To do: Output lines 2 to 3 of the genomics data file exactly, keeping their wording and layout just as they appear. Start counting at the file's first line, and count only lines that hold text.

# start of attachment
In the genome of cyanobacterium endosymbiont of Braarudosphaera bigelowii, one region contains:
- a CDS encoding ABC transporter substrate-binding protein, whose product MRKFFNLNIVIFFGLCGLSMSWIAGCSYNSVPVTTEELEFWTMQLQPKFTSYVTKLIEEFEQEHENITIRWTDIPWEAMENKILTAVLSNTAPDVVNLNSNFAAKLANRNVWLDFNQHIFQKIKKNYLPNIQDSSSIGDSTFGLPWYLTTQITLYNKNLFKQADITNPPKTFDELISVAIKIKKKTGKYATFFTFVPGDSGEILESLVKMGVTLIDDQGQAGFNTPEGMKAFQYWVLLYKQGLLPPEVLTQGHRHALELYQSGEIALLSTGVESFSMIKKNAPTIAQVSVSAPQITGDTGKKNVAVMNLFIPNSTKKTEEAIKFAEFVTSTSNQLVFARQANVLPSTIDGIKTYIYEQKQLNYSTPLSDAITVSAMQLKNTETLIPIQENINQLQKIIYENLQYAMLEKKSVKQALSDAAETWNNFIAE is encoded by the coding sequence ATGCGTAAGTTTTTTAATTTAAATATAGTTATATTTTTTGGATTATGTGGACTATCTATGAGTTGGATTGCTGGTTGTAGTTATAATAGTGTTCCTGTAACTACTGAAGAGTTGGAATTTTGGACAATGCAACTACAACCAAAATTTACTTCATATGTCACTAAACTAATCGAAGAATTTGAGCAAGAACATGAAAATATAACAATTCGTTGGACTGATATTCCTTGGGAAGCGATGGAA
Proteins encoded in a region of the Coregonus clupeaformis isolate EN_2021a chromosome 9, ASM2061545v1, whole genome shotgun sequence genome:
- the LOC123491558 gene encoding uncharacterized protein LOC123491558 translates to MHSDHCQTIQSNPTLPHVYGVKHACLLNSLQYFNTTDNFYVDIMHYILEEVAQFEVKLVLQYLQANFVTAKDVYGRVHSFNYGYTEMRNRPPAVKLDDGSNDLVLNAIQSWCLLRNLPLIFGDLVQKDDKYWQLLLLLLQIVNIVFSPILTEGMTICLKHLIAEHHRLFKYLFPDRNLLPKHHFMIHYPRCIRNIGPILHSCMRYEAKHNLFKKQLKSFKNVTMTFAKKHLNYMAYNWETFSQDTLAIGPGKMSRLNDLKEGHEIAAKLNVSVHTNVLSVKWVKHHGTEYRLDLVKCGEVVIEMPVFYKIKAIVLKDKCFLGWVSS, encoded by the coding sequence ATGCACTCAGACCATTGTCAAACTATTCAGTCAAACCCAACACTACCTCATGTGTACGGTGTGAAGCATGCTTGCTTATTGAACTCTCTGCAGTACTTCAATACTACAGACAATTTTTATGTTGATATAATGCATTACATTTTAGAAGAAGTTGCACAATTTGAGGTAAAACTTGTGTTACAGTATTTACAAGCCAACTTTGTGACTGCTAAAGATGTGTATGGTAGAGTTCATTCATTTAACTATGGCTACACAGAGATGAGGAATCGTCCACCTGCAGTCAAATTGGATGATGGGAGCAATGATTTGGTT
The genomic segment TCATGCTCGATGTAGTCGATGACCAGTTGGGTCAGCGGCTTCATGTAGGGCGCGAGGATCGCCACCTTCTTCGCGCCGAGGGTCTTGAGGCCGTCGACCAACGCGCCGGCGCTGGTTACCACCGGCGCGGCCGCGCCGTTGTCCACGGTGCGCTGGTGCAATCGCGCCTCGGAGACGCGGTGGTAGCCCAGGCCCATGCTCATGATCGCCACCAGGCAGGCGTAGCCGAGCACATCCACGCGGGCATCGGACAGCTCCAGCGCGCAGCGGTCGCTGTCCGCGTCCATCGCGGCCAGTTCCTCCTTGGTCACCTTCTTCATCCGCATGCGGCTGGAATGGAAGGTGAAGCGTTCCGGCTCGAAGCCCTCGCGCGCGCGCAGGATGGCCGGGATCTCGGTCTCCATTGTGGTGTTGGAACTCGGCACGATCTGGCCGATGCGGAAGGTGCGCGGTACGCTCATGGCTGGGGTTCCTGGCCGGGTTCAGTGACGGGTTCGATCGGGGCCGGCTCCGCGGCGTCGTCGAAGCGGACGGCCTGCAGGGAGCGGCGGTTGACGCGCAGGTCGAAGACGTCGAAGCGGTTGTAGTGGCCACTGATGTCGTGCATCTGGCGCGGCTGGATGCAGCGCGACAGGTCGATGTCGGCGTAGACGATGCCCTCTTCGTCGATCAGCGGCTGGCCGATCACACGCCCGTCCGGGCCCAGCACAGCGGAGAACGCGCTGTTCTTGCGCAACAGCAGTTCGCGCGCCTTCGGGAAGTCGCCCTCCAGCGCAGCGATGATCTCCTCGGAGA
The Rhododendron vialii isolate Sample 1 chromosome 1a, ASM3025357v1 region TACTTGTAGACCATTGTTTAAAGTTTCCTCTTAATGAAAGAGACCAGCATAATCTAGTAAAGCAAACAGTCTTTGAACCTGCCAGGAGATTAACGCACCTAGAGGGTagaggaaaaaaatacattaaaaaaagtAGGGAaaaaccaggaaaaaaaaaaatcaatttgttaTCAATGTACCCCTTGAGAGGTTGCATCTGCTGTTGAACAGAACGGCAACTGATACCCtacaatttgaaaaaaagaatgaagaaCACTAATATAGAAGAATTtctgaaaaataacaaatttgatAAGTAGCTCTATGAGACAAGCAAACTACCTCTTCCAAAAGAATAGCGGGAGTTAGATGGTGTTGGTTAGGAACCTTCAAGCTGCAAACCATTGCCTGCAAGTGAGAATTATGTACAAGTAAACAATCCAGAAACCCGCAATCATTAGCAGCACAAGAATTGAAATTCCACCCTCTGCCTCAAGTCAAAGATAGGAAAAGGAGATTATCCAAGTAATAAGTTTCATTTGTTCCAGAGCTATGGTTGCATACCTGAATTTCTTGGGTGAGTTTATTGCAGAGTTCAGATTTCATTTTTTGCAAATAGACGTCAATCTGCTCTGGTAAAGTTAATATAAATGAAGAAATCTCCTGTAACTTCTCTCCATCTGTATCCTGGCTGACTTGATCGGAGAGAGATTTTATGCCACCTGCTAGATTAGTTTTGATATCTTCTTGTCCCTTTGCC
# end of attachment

- a CDS encoding ABC transporter substrate-binding protein, whose product MRKFFNLNIVIFFGLCGLSMSWIAGCSYNSVPVTTEELEFWTMQLQPKFTSYVTKLIEEFEQEHENITIRWTDIPWEAMENKILTAVLSNTAPDVVNLNSNFAAKLANRNVWLDFNQHIFQKIKKNYLPNIQDSSSIGDSTFGLPWYLTTQITLYNKNLFKQADITNPPKTFDELISVAIKIKKKTGKYATFFTFVPGDSGEILESLVKMGVTLIDDQGQAGFNTPEGMKAFQYWVLLYKQGLLPPEVLTQGHRHALELYQSGEIALLSTGVESFSMIKKNAPTIAQVSVSAPQITGDTGKKNVAVMNLFIPNSTKKTEEAIKFAEFVTSTSNQLVFARQANVLPSTIDGIKTYIYEQKQLNYSTPLSDAITVSAMQLKNTETLIPIQENINQLQKIIYENLQYAMLEKKSVKQALSDAAETWNNFIAE is encoded by the coding sequence ATGCGTAAGTTTTTTAATTTAAATATAGTTATATTTTTTGGATTATGTGGACTATCTATGAGTTGGATTGCTGGTTGTAGTTATAATAGTGTTCCTGTAACTACTGAAGAGTTGGAATTTTGGACAATGCAACTACAACCAAAATTTACTTCATATGTCACTAAACTAATCGAAGAATTTGAGCAAGAACATGAAAATATAACAATTCGTTGGACTGATATTCCTTGGGAAGCGATGGAA
Proteins encoded in a region of the Coregonus clupeaformis isolate EN_2021a chromosome 9, ASM2061545v1, whole genome shotgun sequence genome: